With a PPA, you are purchasing solar power and not solar equipment. The entire solar asset is designed, installed, maintained, and monitored by a third party who will gain their investment return when the system performs as intended.
There is a contract put in place that sets the price for the cost of the energy over time. The property owner can offset the variable grid energy prices with predictable solar that is produced on sight. The savings are usually modest but there is zero capital outlay. Also, the appeal of a lifetime of savings is very appealing to most.
Typically, a PPA is a long contract that consists of 20 or more pages, so should be closely examined before signing. The term is usually 20 years.
Large government and nonprofit energy projects prefer using PPAs, but recently there has been a shift towards private businesses also turning to a PPA.
It should be noted that many find the complicated financing structures of PPAs daunting and the heavier operating costs off-putting which makes them a better fit for large projects that have high energy rates.
Pros of a PPA include:
- Zero capital investment: There is typically no upfront cost needed when entering into a PPA.
- Lower electric bills: Enjoy immediate savings from day one.
- Steadfast energy costs: With a solar PPA, you lock in reduced energy costs, so you don't have to worry about unpredictable fossil fuel rate increases.
- No performance risk: if the solar system goes down you do not have to pay with a PPA.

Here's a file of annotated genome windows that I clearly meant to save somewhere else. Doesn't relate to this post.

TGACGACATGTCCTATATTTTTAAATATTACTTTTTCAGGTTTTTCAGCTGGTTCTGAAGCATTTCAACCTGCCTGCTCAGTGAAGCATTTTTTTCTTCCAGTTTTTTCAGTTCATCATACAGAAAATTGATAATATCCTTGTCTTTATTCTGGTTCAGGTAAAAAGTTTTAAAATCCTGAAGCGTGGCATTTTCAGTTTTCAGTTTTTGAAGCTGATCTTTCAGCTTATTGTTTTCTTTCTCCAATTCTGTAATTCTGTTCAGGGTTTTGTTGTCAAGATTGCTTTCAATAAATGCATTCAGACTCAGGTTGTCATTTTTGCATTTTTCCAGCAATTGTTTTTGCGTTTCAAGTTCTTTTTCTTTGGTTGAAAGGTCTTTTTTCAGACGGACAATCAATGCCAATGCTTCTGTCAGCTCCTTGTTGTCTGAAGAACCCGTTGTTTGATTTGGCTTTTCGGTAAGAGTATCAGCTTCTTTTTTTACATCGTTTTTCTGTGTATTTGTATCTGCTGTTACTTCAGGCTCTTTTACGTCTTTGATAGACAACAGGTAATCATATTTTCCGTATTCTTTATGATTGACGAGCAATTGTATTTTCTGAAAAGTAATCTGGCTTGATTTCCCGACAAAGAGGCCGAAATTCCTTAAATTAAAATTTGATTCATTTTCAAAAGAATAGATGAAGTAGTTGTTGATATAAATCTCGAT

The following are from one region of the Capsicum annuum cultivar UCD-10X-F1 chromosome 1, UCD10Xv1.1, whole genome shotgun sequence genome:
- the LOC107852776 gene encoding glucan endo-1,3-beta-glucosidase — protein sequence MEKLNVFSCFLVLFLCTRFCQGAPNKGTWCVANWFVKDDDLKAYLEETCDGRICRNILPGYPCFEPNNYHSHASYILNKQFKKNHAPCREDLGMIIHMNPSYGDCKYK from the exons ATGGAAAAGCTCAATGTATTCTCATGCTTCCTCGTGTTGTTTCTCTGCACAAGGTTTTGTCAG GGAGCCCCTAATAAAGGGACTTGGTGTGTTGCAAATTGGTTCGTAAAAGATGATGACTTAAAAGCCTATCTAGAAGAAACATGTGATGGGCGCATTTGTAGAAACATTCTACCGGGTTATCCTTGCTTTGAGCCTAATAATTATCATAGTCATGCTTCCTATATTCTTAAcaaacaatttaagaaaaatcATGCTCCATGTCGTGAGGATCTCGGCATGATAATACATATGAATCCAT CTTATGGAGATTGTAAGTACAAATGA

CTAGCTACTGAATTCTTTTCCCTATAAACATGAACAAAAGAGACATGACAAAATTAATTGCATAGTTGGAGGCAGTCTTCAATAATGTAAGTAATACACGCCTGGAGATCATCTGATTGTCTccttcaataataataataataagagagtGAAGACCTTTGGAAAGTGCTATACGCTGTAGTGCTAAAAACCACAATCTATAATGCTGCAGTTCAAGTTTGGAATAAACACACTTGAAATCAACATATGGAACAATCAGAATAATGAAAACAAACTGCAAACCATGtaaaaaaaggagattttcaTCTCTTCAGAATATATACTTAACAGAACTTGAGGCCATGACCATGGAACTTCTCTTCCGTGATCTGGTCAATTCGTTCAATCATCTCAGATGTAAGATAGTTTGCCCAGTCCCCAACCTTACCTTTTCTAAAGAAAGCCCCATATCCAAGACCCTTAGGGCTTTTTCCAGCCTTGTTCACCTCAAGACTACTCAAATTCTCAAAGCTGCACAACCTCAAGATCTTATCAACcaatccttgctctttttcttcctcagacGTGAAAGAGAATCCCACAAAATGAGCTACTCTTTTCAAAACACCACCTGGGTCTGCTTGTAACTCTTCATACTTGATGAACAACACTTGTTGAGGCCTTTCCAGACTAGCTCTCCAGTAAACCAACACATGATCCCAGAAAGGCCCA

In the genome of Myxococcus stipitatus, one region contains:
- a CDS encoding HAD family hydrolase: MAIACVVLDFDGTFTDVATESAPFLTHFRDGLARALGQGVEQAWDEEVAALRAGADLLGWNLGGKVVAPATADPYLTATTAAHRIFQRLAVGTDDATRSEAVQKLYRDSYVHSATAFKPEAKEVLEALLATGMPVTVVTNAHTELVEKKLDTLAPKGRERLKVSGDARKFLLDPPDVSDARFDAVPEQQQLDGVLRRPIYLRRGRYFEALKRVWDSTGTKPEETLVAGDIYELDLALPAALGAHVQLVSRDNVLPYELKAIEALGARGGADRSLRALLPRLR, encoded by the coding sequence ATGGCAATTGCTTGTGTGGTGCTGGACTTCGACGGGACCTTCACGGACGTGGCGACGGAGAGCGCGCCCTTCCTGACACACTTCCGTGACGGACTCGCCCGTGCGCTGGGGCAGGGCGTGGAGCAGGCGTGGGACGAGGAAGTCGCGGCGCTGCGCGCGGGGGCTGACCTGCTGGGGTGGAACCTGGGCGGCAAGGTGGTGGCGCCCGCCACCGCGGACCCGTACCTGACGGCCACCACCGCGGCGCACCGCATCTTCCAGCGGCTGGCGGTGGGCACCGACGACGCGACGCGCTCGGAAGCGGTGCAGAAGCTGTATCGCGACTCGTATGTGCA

- No maintenance fees: A third party pays for maintenance of the solar system.
- Off balance sheet obligation: A solar PPA is not considered debt.
- Early buyout: Typically, a PPA has a buyout option so you can purchase the solar system before the PPA term ends.
- Sustainability: Corporate sustainability is starting to matter a great deal. You want your organization to display a dedication to sustainable business practices.
Cash purchase is not always the best option
Many people might think that purchasing something with “cash on the barrelhead” is the best policy to avoid debt. However, this is not always the case. Nowadays, very few companies pay cash for solar with the current interest rates remarkably low and the generous tax incentives. Therefore, a loan is the most straightforward and profitable way to purchase solar. With a loan, a business can reserve their capital and keep it liquid for other things.
A cash purchase does cover the cost of solar panel installation but is not usually the best choice. The biggest con to purchasing with cash is that the capital becomes tied up. Many organizations simply do not have the required money needed to make a cash purchase. One option is to combine cash with a loan or lease option which helps rapidly increase the ROI on the commercial solar investment.
On occasion, some building owners opt to use cash if they have liquid capital on hand and they plan on occupying the property for the long term. With cash, all equipment is owned outright. This option also allows a building owner to take direct advantage of government-backed incentive programs. The obvious drawback to this funding method is the amount of cash required to cover upfront costs.